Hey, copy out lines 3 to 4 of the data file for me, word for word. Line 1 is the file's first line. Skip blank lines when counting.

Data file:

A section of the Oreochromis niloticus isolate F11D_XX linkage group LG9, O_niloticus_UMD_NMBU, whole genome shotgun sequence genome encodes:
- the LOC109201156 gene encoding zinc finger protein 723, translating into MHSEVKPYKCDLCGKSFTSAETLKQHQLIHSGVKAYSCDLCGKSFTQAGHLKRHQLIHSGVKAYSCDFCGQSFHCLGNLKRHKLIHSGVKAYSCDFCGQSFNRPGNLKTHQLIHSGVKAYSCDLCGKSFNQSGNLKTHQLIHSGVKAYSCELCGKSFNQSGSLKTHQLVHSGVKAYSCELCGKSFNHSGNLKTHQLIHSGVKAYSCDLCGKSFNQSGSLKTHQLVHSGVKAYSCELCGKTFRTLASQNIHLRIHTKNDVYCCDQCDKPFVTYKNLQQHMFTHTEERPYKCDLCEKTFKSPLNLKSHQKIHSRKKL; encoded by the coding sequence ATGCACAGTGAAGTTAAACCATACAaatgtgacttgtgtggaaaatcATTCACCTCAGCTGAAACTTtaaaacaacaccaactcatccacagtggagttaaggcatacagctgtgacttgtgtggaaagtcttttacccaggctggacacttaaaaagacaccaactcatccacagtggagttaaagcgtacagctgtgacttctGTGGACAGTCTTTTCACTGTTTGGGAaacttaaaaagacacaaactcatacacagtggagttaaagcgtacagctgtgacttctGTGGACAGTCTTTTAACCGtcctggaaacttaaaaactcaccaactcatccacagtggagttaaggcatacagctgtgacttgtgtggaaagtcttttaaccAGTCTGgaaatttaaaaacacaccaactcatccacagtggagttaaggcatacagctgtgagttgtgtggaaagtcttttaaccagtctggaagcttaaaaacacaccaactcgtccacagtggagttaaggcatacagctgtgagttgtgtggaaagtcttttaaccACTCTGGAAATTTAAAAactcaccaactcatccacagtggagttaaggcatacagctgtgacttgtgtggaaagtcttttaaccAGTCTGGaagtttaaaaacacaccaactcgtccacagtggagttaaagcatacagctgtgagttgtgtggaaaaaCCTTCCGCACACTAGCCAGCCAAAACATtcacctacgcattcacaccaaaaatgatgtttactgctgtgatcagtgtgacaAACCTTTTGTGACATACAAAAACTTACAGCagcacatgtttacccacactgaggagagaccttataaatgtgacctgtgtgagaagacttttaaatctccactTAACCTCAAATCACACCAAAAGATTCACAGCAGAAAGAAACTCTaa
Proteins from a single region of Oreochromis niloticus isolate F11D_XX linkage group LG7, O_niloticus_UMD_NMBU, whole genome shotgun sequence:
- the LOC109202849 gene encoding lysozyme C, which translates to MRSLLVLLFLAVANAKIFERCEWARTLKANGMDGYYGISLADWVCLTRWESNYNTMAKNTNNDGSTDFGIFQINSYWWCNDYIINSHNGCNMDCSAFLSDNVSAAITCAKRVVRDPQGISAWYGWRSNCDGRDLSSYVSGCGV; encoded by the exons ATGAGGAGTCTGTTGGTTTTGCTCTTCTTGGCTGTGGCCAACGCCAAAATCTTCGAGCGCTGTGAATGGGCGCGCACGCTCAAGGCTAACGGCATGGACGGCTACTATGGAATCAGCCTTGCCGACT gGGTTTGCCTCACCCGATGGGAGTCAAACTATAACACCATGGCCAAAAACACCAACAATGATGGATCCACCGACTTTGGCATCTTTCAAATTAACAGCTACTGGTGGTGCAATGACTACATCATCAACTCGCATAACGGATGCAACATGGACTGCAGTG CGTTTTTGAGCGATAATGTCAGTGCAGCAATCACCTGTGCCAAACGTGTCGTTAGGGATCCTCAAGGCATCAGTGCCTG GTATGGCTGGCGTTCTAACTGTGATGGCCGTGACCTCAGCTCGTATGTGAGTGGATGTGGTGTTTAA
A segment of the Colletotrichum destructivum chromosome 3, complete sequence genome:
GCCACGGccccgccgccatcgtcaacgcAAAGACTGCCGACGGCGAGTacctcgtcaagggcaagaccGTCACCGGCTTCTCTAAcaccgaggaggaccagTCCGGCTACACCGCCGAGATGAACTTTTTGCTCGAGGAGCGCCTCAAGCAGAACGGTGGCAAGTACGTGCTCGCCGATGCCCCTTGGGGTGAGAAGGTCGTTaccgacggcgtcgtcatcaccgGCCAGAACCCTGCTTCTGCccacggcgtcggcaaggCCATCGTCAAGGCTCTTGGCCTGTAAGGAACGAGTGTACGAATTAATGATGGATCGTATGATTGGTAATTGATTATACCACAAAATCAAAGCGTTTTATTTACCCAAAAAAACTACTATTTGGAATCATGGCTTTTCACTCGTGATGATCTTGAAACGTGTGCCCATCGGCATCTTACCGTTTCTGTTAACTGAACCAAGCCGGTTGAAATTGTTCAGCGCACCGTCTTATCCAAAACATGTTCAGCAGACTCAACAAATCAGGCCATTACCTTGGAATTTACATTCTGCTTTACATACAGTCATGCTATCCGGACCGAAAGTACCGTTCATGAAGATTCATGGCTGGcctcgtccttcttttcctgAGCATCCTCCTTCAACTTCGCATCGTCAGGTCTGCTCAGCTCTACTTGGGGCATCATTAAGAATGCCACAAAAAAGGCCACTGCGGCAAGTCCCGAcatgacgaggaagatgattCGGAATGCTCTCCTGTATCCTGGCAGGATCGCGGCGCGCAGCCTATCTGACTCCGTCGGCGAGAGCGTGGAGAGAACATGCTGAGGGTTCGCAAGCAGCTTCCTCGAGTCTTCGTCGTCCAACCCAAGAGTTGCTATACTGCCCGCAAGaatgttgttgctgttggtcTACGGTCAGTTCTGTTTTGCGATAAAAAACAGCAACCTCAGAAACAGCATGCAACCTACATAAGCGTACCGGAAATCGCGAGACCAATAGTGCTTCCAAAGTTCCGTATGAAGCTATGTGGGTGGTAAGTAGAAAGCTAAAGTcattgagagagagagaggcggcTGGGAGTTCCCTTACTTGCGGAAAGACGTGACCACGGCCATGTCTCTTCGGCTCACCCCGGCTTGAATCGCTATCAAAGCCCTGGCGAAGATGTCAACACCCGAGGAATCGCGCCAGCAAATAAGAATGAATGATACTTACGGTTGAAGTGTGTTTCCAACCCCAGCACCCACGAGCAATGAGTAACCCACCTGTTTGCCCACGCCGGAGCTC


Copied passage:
Proteins from a single region of Oreochromis niloticus isolate F11D_XX linkage group LG7, O_niloticus_UMD_NMBU, whole genome shotgun sequence:
- the LOC109202849 gene encoding lysozyme C, which translates to MRSLLVLLFLAVANAKIFERCEWARTLKANGMDGYYGISLADWVCLTRWESNYNTMAKNTNNDGSTDFGIFQINSYWWCNDYIINSHNGCNMDCSAFLSDNVSAAITCAKRVVRDPQGISAWYGWRSNCDGRDLSSYVSGCGV; encoded by the exons ATGAGGAGTCTGTTGGTTTTGCTCTTCTTGGCTGTGGCCAACGCCAAAATCTTCGAGCGCTGTGAATGGGCGCGCACGCTCAAGGCTAACGGCATGGACGGCTACTATGGAATCAGCCTTGCCGACT gGGTTTGCCTCACCCGATGGGAGTCAAACTATAACACCATGGCCAAAAACACCAACAATGATGGATCCACCGACTTTGGCATCTTTCAAATTAACAGCTACTGGTGGTGCAATGACTACATCATCAACTCGCATAACGGATGCAACATGGACTGCAGTG CGTTTTTGAGCGATAATGTCAGTGCAGCAATCACCTGTGCCAAACGTGTCGTTAGGGATCCTCAAGGCATCAGTGCCTG GTATGGCTGGCGTTCTAACTGTGATGGCCGTGACCTCAGCTCGTATGTGAGTGGATGTGGTGTTTAA